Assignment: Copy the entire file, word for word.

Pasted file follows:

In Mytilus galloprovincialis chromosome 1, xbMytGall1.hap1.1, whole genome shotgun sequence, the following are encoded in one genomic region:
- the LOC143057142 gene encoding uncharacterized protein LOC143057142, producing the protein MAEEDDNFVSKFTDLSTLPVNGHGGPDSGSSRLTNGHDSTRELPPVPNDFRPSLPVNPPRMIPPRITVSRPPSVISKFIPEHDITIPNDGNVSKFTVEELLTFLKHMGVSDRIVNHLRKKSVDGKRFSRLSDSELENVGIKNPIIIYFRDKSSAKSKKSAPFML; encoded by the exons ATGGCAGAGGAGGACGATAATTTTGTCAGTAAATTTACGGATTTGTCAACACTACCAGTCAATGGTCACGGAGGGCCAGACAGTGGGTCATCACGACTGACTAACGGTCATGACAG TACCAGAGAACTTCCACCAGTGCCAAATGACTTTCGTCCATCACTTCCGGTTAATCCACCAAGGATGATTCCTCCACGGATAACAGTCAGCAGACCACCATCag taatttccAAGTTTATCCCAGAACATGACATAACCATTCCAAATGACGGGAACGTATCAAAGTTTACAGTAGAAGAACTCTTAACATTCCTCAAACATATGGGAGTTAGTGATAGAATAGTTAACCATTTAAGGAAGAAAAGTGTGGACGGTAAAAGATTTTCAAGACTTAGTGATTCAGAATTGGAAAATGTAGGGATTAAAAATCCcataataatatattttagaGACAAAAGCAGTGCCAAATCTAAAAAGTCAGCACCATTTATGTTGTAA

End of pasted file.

In Mytilus galloprovincialis chromosome 1, xbMytGall1.hap1.1, whole genome shotgun sequence, the following are encoded in one genomic region:
- the LOC143057142 gene encoding uncharacterized protein LOC143057142, producing the protein MAEEDDNFVSKFTDLSTLPVNGHGGPDSGSSRLTNGHDSTRELPPVPNDFRPSLPVNPPRMIPPRITVSRPPSVISKFIPEHDITIPNDGNVSKFTVEELLTFLKHMGVSDRIVNHLRKKSVDGKRFSRLSDSELENVGIKNPIIIYFRDKSSAKSKKSAPFML; encoded by the exons ATGGCAGAGGAGGACGATAATTTTGTCAGTAAATTTACGGATTTGTCAACACTACCAGTCAATGGTCACGGAGGGCCAGACAGTGGGTCATCACGACTGACTAACGGTCATGACAG TACCAGAGAACTTCCACCAGTGCCAAATGACTTTCGTCCATCACTTCCGGTTAATCCACCAAGGATGATTCCTCCACGGATAACAGTCAGCAGACCACCATCag taatttccAAGTTTATCCCAGAACATGACATAACCATTCCAAATGACGGGAACGTATCAAAGTTTACAGTAGAAGAACTCTTAACATTCCTCAAACATATGGGAGTTAGTGATAGAATAGTTAACCATTTAAGGAAGAAAAGTGTGGACGGTAAAAGATTTTCAAGACTTAGTGATTCAGAATTGGAAAATGTAGGGATTAAAAATCCcataataatatattttagaGACAAAAGCAGTGCCAAATCTAAAAAGTCAGCACCATTTATGTTGTAA